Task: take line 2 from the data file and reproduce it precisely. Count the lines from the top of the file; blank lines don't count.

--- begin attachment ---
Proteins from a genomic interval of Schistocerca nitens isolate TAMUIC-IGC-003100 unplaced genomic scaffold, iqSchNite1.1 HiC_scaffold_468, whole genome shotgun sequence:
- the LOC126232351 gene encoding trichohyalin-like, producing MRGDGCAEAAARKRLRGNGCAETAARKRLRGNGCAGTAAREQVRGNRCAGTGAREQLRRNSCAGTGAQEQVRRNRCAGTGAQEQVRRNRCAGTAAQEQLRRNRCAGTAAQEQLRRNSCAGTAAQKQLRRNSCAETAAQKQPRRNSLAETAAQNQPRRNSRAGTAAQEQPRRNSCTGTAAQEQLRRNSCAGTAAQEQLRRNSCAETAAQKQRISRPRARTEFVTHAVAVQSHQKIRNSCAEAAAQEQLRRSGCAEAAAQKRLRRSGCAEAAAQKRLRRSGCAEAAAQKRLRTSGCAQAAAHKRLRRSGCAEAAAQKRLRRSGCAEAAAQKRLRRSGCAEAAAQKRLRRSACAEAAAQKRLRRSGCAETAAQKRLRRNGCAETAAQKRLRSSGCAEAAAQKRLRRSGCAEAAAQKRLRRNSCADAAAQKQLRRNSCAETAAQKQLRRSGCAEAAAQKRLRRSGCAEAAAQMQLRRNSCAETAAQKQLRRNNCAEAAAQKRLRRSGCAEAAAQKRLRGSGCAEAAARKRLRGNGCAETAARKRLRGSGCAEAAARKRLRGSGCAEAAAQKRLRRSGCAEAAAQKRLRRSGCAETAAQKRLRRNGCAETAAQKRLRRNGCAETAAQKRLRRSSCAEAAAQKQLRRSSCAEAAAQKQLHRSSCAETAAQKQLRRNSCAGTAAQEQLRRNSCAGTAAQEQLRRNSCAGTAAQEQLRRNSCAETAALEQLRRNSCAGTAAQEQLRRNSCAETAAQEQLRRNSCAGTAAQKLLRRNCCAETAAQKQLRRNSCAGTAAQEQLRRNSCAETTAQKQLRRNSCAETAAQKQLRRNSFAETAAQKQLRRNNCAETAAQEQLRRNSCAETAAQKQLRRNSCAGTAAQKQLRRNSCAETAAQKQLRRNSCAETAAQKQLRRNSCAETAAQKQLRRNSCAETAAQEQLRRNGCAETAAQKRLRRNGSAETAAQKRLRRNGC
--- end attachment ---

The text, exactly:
- the LOC126232351 gene encoding trichohyalin-like, producing MRGDGCAEAAARKRLRGNGCAETAARKRLRGNGCAGTAAREQVRGNRCAGTGAREQLRRNSCAGTGAQEQVRRNRCAGTGAQEQVRRNRCAGTAAQEQLRRNRCAGTAAQEQLRRNSCAGTAAQKQLRRNSCAETAAQKQPRRNSLAETAAQNQPRRNSRAGTAAQEQPRRNSCTGTAAQEQLRRNSCAGTAAQEQLRRNSCAETAAQKQRISRPRARTEFVTHAVAVQSHQKIRNSCAEAAAQEQLRRSGCAEAAAQKRLRRSGCAEAAAQKRLRRSGCAEAAAQKRLRTSGCAQAAAHKRLRRSGCAEAAAQKRLRRSGCAEAAAQKRLRRSGCAEAAAQKRLRRSACAEAAAQKRLRRSGCAETAAQKRLRRNGCAETAAQKRLRSSGCAEAAAQKRLRRSGCAEAAAQKRLRRNSCADAAAQKQLRRNSCAETAAQKQLRRSGCAEAAAQKRLRRSGCAEAAAQMQLRRNSCAETAAQKQLRRNNCAEAAAQKRLRRSGCAEAAAQKRLRGSGCAEAAARKRLRGNGCAETAARKRLRGSGCAEAAARKRLRGSGCAEAAAQKRLRRSGCAEAAAQKRLRRSGCAETAAQKRLRRNGCAETAAQKRLRRNGCAETAAQKRLRRSSCAEAAAQKQLRRSSCAEAAAQKQLHRSSCAETAAQKQLRRNSCAGTAAQEQLRRNSCAGTAAQEQLRRNSCAGTAAQEQLRRNSCAETAALEQLRRNSCAGTAAQEQLRRNSCAETAAQEQLRRNSCAGTAAQKLLRRNCCAETAAQKQLRRNSCAGTAAQEQLRRNSCAETTAQKQLRRNSCAETAAQKQLRRNSFAETAAQKQLRRNNCAETAAQEQLRRNSCAETAAQKQLRRNSCAGTAAQKQLRRNSCAETAAQKQLRRNSCAETAAQKQLRRNSCAETAAQKQLRRNSCAETAAQEQLRRNGCAETAAQKRLRRNGSAETAAQKRLRRNGC